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CheckMate -025, a Phase III Opdivo renal cell cancer trial, stopped early
20 July 2015 • Author: Victoria White
Bristol-Myers Squibb has announced that a Phase III study evaluating Opdivo versus everolimus in previously-treated patients with advanced or metastatic renal cell carcinoma (RCC) has been stopped early because the study met its endpoint, demonstrating superior overall survival in patients receiving Opdivo compared to the control arm.
RCC is the most common type of kidney cancer in adults, accounting for more than 100,000 deaths worldwide each year. Clear-cell RCC is the most prevalent type of RCC and constitutes 80-90% of all cases. RCC is approximately twice as common in men as in women, with the highest rates of the disease in North America and Europe. Globally, the five-year survival rate for those diagnosed with metastatic, or advanced kidney cancer, is 12.1%.
CheckMate -025 the first time an Immuno-Oncology agent has demonstrated a survival advantage in advanced RCC
“The results of CheckMate -025 mark the first time an Immuno-Oncology agent has demonstrated a survival advantage in advanced renal cell carcinoma, a patient group that currently has limited treatment options,” said Michael Giordano, senior vice president, Head of Development, Oncology, Bristol-Myers Squibb. “Through our Opdivo clinical development programme, we aim to redefine treatment expectations for patients with advanced RCC by providing improved survival.”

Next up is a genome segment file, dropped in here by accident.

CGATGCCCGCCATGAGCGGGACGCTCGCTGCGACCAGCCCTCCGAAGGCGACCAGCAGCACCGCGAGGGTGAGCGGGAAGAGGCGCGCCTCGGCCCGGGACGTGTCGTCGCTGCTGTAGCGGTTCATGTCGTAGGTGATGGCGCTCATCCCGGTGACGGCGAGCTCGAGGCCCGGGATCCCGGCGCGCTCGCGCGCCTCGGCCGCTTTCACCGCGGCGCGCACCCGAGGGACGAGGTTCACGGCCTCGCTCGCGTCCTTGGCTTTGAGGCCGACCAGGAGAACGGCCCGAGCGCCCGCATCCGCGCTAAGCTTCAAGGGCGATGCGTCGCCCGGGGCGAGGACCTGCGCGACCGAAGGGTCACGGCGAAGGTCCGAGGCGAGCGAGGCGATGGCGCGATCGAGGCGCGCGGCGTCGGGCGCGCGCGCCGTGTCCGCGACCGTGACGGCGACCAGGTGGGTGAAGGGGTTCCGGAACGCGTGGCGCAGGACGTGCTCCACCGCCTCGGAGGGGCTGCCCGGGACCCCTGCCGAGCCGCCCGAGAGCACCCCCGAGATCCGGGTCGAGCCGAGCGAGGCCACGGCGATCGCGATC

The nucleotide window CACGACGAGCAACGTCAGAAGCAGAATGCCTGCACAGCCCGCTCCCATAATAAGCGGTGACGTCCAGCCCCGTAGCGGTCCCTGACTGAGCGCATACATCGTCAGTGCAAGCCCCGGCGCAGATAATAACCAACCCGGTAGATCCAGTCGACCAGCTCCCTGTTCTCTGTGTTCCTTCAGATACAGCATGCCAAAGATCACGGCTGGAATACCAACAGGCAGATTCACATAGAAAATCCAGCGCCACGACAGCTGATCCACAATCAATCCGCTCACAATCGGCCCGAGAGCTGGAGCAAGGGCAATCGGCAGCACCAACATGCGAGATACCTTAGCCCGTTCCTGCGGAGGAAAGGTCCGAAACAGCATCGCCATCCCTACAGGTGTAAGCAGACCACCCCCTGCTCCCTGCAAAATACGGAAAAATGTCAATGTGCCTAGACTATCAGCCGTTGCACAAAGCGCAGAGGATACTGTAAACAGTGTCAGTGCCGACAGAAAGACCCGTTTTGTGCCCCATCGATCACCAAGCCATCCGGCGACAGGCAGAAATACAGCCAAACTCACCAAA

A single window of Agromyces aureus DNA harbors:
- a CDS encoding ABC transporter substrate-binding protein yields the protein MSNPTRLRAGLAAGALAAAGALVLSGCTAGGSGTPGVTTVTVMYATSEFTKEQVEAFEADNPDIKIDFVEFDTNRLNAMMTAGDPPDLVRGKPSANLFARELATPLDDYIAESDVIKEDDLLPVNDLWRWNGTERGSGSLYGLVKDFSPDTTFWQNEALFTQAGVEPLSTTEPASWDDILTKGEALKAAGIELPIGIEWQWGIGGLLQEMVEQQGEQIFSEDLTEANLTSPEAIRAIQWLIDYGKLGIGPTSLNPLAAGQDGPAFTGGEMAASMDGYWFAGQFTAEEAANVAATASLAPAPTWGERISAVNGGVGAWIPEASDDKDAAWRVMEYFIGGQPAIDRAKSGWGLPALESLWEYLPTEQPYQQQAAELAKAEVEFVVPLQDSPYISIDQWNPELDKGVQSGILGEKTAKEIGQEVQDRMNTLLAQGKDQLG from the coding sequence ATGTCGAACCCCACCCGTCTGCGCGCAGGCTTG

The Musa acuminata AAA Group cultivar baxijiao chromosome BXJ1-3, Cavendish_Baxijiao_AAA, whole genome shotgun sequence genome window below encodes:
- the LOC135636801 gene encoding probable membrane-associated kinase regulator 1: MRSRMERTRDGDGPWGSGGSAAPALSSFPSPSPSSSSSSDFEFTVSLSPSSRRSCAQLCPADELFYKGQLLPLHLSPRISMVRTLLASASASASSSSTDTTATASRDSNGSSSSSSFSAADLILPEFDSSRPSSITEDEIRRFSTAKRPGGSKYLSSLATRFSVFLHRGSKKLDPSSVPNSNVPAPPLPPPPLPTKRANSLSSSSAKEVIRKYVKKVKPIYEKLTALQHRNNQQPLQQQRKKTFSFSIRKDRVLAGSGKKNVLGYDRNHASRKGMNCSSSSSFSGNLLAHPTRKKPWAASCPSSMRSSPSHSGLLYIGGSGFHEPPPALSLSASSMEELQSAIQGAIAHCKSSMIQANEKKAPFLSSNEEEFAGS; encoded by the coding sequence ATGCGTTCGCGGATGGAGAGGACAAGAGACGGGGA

The CheckMate -025 trial randomised 821 patients to receive either nivolumab 3 mg/kg intravenously every two weeks or everolimus 10 mg tablets by mouth daily until documented disease progression or unacceptable toxicity. The primary endpoint was overall survival. Secondary endpoints included objective response rate and progression-free survival.
CheckMate -025 investigators are being informed of the decision to stop the comparative portion of the trial. Bristol-Myers Squibb is working to ensure that eligible patients will be informed of the opportunity to continue or start treatment with Opdivo in an open-label extension as part of the company’s commitment to providing patient access to Opdivo, and characterising long-term survival. The company will complete a full evaluation of the final CheckMate -025 data and work with investigators on the future presentation and publication of the results.
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